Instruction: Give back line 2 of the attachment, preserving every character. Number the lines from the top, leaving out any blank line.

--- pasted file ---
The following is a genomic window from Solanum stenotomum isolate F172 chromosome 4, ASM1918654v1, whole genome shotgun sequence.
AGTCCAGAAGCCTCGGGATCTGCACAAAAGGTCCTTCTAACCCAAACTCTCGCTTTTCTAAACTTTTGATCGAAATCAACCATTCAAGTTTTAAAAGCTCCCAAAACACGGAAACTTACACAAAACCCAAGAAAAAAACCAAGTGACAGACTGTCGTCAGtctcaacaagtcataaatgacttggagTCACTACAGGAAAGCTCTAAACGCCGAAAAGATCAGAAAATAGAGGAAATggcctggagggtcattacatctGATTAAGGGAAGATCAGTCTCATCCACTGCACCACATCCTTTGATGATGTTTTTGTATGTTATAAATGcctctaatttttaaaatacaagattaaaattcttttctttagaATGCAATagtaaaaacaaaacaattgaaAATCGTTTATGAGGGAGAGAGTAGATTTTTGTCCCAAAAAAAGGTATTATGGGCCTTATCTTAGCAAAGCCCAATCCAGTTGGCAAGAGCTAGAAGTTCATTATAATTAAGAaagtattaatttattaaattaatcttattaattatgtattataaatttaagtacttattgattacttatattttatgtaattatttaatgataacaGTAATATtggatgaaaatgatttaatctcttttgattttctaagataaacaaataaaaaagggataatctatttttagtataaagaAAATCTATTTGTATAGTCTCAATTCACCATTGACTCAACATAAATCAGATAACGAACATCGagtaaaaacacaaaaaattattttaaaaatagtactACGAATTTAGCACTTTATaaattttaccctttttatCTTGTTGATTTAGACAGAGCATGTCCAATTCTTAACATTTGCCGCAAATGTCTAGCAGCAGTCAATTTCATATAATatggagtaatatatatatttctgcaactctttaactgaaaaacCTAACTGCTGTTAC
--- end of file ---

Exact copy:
AGTCCAGAAGCCTCGGGATCTGCACAAAAGGTCCTTCTAACCCAAACTCTCGCTTTTCTAAACTTTTGATCGAAATCAACCATTCAAGTTTTAAAAGCTCCCAAAACACGGAAACTTACACAAAACCCAAGAAAAAAACCAAGTGACAGACTGTCGTCAGtctcaacaagtcataaatgacttggagTCACTACAGGAAAGCTCTAAACGCCGAAAAGATCAGAAAATAGAGGAAATggcctggagggtcattacatctGATTAAGGGAAGATCAGTCTCATCCACTGCACCACATCCTTTGATGATGTTTTTGTATGTTATAAATGcctctaatttttaaaatacaagattaaaattcttttctttagaATGCAATagtaaaaacaaaacaattgaaAATCGTTTATGAGGGAGAGAGTAGATTTTTGTCCCAAAAAAAGGTATTATGGGCCTTATCTTAGCAAAGCCCAATCCAGTTGGCAAGAGCTAGAAGTTCATTATAATTAAGAaagtattaatttattaaattaatcttattaattatgtattataaatttaagtacttattgattacttatattttatgtaattatttaatgataacaGTAATATtggatgaaaatgatttaatctcttttgattttctaagataaacaaataaaaaagggataatctatttttagtataaagaAAATCTATTTGTATAGTCTCAATTCACCATTGACTCAACATAAATCAGATAACGAACATCGagtaaaaacacaaaaaattattttaaaaatagtactACGAATTTAGCACTTTATaaattttaccctttttatCTTGTTGATTTAGACAGAGCATGTCCAATTCTTAACATTTGCCGCAAATGTCTAGCAGCAGTCAATTTCATATAATatggagtaatatatatatttctgcaactctttaactgaaaaacCTAACTGCTGTTAC